Enterprises are struggling to keep up with demand for real-time data analytics, and it’s negatively affecting business opportunities and efficiency.
Many people see the value in real-time delivery of information. However, many companies are weighed down by slow-moving technologies that may delay data feeds by hours, if not days. Is this dragging down corporate prospects? Yes, say a majority of executives in a recently released survey, who state their businesses are suffering from a lack of timely access.
The survey of 502 executives, conducted by IDC in partnership with InterSystems, finds that 77 percent of respondents say that untimely data has inhibited business opportunities. Untimely data is also slowing the pace of business, with 54 percent of respondents claiming it limits operational efficiency. Another 27 percent indicate it has negatively affected productivity/agility, and 15 percent say it inhibits their understanding of customers.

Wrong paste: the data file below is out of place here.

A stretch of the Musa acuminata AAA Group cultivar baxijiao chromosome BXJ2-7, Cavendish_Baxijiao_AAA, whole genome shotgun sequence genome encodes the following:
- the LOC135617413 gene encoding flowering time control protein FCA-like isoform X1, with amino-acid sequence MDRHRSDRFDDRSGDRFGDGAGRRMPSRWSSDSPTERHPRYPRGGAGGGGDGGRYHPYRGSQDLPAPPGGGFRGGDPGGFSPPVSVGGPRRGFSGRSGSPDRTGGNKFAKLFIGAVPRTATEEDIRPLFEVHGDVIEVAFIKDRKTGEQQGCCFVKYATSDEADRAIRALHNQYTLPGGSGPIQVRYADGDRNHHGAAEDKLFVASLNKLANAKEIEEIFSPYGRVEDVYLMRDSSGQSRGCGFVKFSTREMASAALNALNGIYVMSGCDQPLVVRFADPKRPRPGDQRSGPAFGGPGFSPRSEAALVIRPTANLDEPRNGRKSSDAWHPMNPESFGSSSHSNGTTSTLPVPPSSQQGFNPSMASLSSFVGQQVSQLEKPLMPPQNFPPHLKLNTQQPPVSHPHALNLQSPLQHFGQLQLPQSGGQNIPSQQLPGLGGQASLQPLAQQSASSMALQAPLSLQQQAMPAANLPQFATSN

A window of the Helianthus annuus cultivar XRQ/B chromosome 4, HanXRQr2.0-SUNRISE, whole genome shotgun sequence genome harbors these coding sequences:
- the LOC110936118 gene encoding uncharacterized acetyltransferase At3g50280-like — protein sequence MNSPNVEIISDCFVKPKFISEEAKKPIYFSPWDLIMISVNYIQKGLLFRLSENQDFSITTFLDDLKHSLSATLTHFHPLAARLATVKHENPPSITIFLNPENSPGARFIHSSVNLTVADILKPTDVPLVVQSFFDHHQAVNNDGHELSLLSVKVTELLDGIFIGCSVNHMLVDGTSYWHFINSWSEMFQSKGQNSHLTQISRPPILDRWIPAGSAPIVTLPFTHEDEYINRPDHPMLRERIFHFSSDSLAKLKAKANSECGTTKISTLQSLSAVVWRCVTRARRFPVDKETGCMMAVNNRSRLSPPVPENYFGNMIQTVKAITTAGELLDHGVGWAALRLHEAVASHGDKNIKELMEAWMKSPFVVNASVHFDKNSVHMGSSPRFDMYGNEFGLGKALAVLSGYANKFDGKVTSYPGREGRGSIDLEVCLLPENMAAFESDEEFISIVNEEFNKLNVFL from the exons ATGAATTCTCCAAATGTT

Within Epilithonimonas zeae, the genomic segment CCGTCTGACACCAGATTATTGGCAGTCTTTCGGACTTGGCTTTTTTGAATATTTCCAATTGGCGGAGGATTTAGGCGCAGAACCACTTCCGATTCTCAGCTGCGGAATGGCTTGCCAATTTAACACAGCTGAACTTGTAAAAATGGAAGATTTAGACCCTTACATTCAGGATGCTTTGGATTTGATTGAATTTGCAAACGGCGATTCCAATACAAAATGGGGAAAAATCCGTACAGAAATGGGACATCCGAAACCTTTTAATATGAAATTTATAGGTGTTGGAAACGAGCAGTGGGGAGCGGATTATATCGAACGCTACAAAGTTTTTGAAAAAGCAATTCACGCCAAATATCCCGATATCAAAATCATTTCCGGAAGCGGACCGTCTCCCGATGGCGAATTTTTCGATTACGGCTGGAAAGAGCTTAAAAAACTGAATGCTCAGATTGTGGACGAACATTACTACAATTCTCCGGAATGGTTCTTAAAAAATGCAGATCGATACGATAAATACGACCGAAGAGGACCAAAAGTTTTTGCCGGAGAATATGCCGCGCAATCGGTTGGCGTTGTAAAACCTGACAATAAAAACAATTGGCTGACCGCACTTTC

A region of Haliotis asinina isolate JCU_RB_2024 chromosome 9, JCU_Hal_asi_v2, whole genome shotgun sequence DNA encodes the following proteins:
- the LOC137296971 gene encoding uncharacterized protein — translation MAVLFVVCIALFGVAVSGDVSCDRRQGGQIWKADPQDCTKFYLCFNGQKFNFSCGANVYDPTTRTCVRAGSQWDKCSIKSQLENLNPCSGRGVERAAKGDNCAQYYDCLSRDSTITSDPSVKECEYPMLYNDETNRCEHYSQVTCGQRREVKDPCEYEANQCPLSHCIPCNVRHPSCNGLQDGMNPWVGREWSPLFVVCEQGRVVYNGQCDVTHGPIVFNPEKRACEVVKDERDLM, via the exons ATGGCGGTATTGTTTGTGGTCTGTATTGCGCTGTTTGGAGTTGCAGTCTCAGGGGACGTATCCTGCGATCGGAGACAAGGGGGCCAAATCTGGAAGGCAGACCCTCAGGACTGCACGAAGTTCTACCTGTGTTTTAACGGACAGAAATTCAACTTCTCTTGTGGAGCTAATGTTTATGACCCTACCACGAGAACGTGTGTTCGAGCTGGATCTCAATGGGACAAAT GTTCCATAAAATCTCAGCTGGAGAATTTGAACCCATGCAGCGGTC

Real-time data analytics top goal
There is a growing demand for reliable real-time data analytics in today’s enterprise organizations, with 34 percent of executives seeing speeding up innovation as their number-one strategic goal over the coming year.
What are the technologies holding organizations back from real-time? The survey finds that organizations using standard data management techniques – particularly extract, transfer and load (ETL) and changed-data capture (CDC) — are struggling to keep up with today’s demand for real-time data analysis, negatively affecting business opportunities and efficiency. Both ETL and CDC, first developed in the 1990s, are part and parcel of most enterprises today.
Here’s how much these older platforms are holding back organizational decision-making: Nearly two-thirds of data moved via ETL was at least five days old by the time it reached an analytics database, the study finds. When it comes to CDC, a real-time data replication technology, the survey revealed that on average it takes 10 minutes or more to move most CDC data into an analytics database.
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This becomes even more problematic considering how important unstructured data is to organizations seeking to make the most of big data. IoT data, streaming data from external sources, sensor data, graphs, key value, video/audio/image, object, JSON documents and geospatial data, were all listed as “very important” to executives.